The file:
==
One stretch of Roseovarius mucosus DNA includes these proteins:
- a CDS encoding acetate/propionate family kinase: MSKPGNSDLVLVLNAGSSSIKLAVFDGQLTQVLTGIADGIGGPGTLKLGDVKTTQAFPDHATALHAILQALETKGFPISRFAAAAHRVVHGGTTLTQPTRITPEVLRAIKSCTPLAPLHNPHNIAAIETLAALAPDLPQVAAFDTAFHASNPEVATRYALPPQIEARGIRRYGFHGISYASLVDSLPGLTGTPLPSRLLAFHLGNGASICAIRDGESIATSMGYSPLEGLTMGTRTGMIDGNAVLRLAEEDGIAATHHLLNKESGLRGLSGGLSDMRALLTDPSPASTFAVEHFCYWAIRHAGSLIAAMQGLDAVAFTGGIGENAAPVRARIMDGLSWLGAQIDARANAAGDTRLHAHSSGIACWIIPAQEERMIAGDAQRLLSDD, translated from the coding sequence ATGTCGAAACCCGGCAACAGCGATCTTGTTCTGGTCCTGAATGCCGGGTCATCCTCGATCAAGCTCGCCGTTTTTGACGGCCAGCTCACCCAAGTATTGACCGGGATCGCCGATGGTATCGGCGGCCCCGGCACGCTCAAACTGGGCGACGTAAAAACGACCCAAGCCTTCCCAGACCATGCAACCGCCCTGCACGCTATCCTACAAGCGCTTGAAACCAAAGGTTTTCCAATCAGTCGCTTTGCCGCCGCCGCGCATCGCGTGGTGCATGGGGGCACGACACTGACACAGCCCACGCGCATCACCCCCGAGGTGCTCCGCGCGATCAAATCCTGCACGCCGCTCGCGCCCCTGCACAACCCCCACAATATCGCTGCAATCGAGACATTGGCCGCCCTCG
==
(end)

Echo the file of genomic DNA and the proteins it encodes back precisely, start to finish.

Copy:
One stretch of Roseovarius mucosus DNA includes these proteins:
- a CDS encoding acetate/propionate family kinase: MSKPGNSDLVLVLNAGSSSIKLAVFDGQLTQVLTGIADGIGGPGTLKLGDVKTTQAFPDHATALHAILQALETKGFPISRFAAAAHRVVHGGTTLTQPTRITPEVLRAIKSCTPLAPLHNPHNIAAIETLAALAPDLPQVAAFDTAFHASNPEVATRYALPPQIEARGIRRYGFHGISYASLVDSLPGLTGTPLPSRLLAFHLGNGASICAIRDGESIATSMGYSPLEGLTMGTRTGMIDGNAVLRLAEEDGIAATHHLLNKESGLRGLSGGLSDMRALLTDPSPASTFAVEHFCYWAIRHAGSLIAAMQGLDAVAFTGGIGENAAPVRARIMDGLSWLGAQIDARANAAGDTRLHAHSSGIACWIIPAQEERMIAGDAQRLLSDD, translated from the coding sequence ATGTCGAAACCCGGCAACAGCGATCTTGTTCTGGTCCTGAATGCCGGGTCATCCTCGATCAAGCTCGCCGTTTTTGACGGCCAGCTCACCCAAGTATTGACCGGGATCGCCGATGGTATCGGCGGCCCCGGCACGCTCAAACTGGGCGACGTAAAAACGACCCAAGCCTTCCCAGACCATGCAACCGCCCTGCACGCTATCCTACAAGCGCTTGAAACCAAAGGTTTTCCAATCAGTCGCTTTGCCGCCGCCGCGCATCGCGTGGTGCATGGGGGCACGACACTGACACAGCCCACGCGCATCACCCCCGAGGTGCTCCGCGCGATCAAATCCTGCACGCCGCTCGCGCCCCTGCACAACCCCCACAATATCGCTGCAATCGAGACATTGGCCGCCCTCG